David Sandström (Peter Outerbridge) is chief scientist in the pre-eminent 'NorBAC' labs run by efficient ex-CIA agent Caroline Morrison (Maxim Roy). The multi-racial staff include: Mexican doctor Carlos Serrano (Conrad Pla), Asian doctor Mayko Tran (Mayko Nguyen), Bob Melnikov (Dmitry Chepovetsky), and top virologist Hira Kahn (Mishu Vellani), who comes from a Muslim family and so has trouble just getting into work due to the paranoia of Homeland Security. Sandström's teenage daughter Lilith (Ellen Page, Hard Candy) also plays a significant role in the show's quickly developing ensemble, yet thankfully, as with the set-up for C.S.I., there's actually very little screen time given over to the ultimately boring soap opera routines and domestic subplots that have, over the years, derailed many potentially interesting television dramas.

The first episode, Baby Bomb, establishes the cinematic style, and hard science content, of the show, as hapless single mother Daisy Markovic (Kristin Booth) is discovered to be unwittingly involved in a heinous plot using a genetically modified newborn infant to spread a seemingly incurable plague. In a separate case, highlighting a different set of issues about reproduction, we are briefly introduced to supposedly dying boy, Mick (well portrayed by the young Mark Rendall), who believes that he's a clone, created only to provide spare parts to replace the failing organs his 'twin' brother. The Face Of God examines the media hype surrounding the claims of Reverend Walsh (John Boylan), who intends to clone Jesus Christ from the crucifixion's blood smears. The full impact of such media-circus events on the science team is highlighted by the shocking tragedy of one character's death in a shooting incident, and lingering suspicions of links to Islamic terrorism.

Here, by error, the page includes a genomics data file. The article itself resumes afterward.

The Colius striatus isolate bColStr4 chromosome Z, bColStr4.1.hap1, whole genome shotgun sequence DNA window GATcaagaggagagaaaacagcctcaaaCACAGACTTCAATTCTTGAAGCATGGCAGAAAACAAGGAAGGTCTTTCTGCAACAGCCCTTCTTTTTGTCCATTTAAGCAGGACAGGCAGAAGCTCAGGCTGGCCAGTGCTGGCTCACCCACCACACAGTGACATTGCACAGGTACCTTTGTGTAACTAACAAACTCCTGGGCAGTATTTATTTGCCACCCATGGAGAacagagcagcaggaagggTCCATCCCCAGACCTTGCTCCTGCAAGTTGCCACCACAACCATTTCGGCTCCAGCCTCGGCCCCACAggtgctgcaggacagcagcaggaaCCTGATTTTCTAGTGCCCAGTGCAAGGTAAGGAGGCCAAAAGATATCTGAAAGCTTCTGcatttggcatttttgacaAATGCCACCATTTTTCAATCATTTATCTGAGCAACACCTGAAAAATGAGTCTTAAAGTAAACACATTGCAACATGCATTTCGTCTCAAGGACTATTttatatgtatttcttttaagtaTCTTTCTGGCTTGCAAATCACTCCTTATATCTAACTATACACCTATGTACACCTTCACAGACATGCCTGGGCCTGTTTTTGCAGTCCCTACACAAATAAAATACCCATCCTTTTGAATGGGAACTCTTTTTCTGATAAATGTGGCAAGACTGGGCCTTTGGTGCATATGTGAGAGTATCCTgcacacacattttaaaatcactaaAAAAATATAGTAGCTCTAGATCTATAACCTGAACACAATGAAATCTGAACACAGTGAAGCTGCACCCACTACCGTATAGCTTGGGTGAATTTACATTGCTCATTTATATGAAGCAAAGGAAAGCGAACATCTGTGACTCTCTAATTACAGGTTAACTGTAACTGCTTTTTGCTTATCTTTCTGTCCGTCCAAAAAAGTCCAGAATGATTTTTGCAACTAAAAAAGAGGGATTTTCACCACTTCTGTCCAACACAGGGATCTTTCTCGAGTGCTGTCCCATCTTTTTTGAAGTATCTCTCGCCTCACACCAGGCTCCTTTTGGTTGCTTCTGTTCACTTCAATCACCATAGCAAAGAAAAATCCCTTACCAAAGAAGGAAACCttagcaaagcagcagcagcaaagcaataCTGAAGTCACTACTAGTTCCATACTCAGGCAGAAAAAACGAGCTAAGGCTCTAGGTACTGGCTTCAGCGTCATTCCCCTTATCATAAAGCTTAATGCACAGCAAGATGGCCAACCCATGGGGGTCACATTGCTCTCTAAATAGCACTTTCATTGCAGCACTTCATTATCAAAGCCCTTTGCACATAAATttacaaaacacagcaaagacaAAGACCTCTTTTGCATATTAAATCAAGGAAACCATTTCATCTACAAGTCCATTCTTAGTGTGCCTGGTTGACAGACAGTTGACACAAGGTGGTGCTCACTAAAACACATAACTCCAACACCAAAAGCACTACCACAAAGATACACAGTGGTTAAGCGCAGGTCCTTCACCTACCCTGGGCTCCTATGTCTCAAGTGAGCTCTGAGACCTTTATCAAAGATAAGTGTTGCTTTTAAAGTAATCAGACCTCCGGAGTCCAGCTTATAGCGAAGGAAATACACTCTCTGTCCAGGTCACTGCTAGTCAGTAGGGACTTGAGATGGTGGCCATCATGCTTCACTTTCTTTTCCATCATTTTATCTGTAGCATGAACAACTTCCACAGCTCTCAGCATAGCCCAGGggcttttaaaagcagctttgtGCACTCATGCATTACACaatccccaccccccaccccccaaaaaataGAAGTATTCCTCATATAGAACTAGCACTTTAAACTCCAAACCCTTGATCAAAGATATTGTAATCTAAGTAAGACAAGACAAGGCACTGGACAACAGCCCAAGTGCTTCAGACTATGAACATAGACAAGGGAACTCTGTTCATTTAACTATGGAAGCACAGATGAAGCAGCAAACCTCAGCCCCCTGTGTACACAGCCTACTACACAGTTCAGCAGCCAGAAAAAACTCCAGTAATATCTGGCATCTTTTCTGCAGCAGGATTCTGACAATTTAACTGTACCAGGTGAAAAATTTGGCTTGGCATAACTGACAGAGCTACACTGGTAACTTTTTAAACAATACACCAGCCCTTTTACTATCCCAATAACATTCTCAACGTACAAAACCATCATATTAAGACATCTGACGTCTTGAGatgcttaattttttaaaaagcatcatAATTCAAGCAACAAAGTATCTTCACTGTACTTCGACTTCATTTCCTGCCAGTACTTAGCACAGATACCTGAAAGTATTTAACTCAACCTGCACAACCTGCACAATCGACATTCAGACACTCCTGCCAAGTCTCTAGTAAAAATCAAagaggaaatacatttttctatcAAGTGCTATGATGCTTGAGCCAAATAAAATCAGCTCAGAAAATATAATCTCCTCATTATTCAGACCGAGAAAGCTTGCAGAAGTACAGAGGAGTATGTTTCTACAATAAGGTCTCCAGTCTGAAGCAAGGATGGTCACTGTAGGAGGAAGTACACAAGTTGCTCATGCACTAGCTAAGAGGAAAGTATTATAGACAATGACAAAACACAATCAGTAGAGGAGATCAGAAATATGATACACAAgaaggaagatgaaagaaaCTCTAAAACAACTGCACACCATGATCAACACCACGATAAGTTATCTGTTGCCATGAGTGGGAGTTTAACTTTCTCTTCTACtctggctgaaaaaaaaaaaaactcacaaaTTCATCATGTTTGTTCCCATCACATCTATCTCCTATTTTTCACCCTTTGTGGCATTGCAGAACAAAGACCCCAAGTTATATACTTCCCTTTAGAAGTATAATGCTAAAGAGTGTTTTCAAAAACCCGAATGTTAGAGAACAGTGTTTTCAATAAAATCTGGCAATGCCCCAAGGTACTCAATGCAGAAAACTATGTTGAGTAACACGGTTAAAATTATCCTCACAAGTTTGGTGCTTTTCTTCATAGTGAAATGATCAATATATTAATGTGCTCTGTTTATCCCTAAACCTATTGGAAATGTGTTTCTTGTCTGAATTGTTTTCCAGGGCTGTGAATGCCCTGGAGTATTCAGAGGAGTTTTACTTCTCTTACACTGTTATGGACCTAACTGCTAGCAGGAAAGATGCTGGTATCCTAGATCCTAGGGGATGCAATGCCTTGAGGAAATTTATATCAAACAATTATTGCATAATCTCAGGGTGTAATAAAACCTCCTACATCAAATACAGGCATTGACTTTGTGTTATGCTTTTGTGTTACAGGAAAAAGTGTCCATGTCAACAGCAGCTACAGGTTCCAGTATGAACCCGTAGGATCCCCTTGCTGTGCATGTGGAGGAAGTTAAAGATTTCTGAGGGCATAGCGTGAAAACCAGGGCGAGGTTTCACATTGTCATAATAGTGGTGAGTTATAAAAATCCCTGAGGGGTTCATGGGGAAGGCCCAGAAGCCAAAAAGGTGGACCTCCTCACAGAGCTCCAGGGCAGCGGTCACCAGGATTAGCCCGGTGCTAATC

Prions takes an offbeat look at 'mad cow disease', and the roster of resident geniuses at NorBAC is supplemented by new virologist Jill Langston (Sarah Strange), who has a prior relationship with Sandström, muddying the waters of the lab's 'office' politics with sexual tensions. By now we have also met the show's supporting characters, like US Congresswoman Shuler (Rosemary Dunsmore), who supports Morrison's position at NorBAC, and British intelligence agent Colin Digby (a ruggedly handsome Vincent Walsh), who's Morrison's old flame. The Oldest Virus follows Sandström on his secret quest to extract a sample of the Spanish flu, from a frozen corpse discovered in arctic tundra, but this intriguingly X-Files' styled episode sows the proverbial seeds of doom for all concerned, when the overexcited Sandström allows his ego to cloud his usually impartial scientific judgement.